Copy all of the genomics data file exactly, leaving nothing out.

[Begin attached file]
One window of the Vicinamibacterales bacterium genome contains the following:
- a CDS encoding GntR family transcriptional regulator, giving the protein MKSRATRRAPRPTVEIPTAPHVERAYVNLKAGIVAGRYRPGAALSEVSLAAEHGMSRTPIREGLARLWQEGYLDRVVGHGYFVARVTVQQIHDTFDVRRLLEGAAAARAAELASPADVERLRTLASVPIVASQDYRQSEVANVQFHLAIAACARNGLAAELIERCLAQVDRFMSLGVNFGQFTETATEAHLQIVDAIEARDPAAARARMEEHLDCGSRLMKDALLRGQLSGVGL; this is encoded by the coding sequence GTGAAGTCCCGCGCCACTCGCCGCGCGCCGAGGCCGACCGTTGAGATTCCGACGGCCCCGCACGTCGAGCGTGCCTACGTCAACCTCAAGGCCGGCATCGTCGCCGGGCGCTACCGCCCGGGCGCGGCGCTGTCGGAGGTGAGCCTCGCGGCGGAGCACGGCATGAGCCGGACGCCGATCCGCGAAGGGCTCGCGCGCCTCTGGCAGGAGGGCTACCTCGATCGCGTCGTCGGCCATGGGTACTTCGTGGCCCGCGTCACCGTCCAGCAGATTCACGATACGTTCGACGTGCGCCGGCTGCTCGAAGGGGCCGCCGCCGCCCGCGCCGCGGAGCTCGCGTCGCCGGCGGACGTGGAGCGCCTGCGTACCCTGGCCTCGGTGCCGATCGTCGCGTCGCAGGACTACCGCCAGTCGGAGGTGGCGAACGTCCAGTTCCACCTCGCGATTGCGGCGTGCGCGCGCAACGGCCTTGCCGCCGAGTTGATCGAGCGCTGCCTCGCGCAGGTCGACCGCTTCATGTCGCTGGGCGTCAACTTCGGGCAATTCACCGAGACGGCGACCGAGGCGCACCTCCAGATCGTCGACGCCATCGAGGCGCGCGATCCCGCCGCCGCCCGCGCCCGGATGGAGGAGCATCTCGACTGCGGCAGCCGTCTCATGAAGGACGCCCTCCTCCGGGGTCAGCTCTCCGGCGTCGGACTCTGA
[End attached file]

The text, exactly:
One window of the Vicinamibacterales bacterium genome contains the following:
- a CDS encoding GntR family transcriptional regulator, giving the protein MKSRATRRAPRPTVEIPTAPHVERAYVNLKAGIVAGRYRPGAALSEVSLAAEHGMSRTPIREGLARLWQEGYLDRVVGHGYFVARVTVQQIHDTFDVRRLLEGAAAARAAELASPADVERLRTLASVPIVASQDYRQSEVANVQFHLAIAACARNGLAAELIERCLAQVDRFMSLGVNFGQFTETATEAHLQIVDAIEARDPAAARARMEEHLDCGSRLMKDALLRGQLSGVGL; this is encoded by the coding sequence GTGAAGTCCCGCGCCACTCGCCGCGCGCCGAGGCCGACCGTTGAGATTCCGACGGCCCCGCACGTCGAGCGTGCCTACGTCAACCTCAAGGCCGGCATCGTCGCCGGGCGCTACCGCCCGGGCGCGGCGCTGTCGGAGGTGAGCCTCGCGGCGGAGCACGGCATGAGCCGGACGCCGATCCGCGAAGGGCTCGCGCGCCTCTGGCAGGAGGGCTACCTCGATCGCGTCGTCGGCCATGGGTACTTCGTGGCCCGCGTCACCGTCCAGCAGATTCACGATACGTTCGACGTGCGCCGGCTGCTCGAAGGGGCCGCCGCCGCCCGCGCCGCGGAGCTCGCGTCGCCGGCGGACGTGGAGCGCCTGCGTACCCTGGCCTCGGTGCCGATCGTCGCGTCGCAGGACTACCGCCAGTCGGAGGTGGCGAACGTCCAGTTCCACCTCGCGATTGCGGCGTGCGCGCGCAACGGCCTTGCCGCCGAGTTGATCGAGCGCTGCCTCGCGCAGGTCGACCGCTTCATGTCGCTGGGCGTCAACTTCGGGCAATTCACCGAGACGGCGACCGAGGCGCACCTCCAGATCGTCGACGCCATCGAGGCGCGCGATCCCGCCGCCGCCCGCGCCCGGATGGAGGAGCATCTCGACTGCGGCAGCCGTCTCATGAAGGACGCCCTCCTCCGGGGTCAGCTCTCCGGCGTCGGACTCTGA